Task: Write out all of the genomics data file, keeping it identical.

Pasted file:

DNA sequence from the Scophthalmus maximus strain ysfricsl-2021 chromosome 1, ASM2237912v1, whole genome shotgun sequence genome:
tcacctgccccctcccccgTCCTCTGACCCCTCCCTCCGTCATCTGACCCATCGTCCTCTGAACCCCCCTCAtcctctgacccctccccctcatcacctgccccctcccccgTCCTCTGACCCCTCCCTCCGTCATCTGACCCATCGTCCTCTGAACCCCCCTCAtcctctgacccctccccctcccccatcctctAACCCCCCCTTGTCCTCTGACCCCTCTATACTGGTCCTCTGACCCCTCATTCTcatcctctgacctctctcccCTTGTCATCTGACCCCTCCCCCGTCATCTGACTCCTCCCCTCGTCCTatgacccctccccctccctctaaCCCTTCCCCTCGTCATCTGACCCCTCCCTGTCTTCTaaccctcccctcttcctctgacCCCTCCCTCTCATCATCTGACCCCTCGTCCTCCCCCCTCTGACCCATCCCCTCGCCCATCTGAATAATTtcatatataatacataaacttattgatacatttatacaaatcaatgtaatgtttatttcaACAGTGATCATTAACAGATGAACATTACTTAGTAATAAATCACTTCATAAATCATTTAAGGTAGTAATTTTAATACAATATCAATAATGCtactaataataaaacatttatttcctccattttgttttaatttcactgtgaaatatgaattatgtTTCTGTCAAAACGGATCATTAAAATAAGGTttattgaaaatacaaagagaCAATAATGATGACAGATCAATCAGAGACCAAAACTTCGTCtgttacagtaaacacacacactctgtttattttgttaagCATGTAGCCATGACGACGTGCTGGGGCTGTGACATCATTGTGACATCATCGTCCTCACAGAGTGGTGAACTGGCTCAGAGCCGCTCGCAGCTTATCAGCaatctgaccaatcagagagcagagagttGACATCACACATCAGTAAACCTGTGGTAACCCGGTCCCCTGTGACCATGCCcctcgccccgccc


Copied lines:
DNA sequence from the Scophthalmus maximus strain ysfricsl-2021 chromosome 1, ASM2237912v1, whole genome shotgun sequence genome:
tcacctgccccctcccccgTCCTCTGACCCCTCCCTCCGTCATCTGACCCATCGTCCTCTGAACCCCCCTCAtcctctgacccctccccctcatcacctgccccctcccccgTCCTCTGACCCCTCCCTCCGTCATCTGACCCATCGTCCTCTGAACCCCCCTCAtcctctgacccctccccctcccccatcctctAACCCCCCCTTGTCCTCTGACCCCTCTATACTGGTCCTCTGACCCCTCATTCTcatcctctgacctctctcccCTTGTCATCTGACCCCTCCCCCGTCATCTGACTCCTCCCCTCGTCCTatgacccctccccctccctctaaCCCTTCCCCTCGTCATCTGACCCCTCCCTGTCTTCTaaccctcccctcttcctctgacCCCTCCCTCTCATCATCTGACCCCTCGTCCTCCCCCCTCTGACCCATCCCCTCGCCCATCTGAATAATTtcatatataatacataaacttattgatacatttatacaaatcaatgtaatgtttatttcaACAGTGATCATTAACAGATGAACATTACTTAGTAATAAATCACTTCATAAATCATTTAAGGTAGTAATTTTAATACAATATCAATAATGCtactaataataaaacatttatttcctccattttgttttaatttcactgtgaaatatgaattatgtTTCTGTCAAAACGGATCATTAAAATAAGGTttattgaaaatacaaagagaCAATAATGATGACAGATCAATCAGAGACCAAAACTTCGTCtgttacagtaaacacacacactctgtttattttgttaagCATGTAGCCATGACGACGTGCTGGGGCTGTGACATCATTGTGACATCATCGTCCTCACAGAGTGGTGAACTGGCTCAGAGCCGCTCGCAGCTTATCAGCaatctgaccaatcagagagcagagagttGACATCACACATCAGTAAACCTGTGGTAACCCGGTCCCCTGTGACCATGCCcctcgccccgccc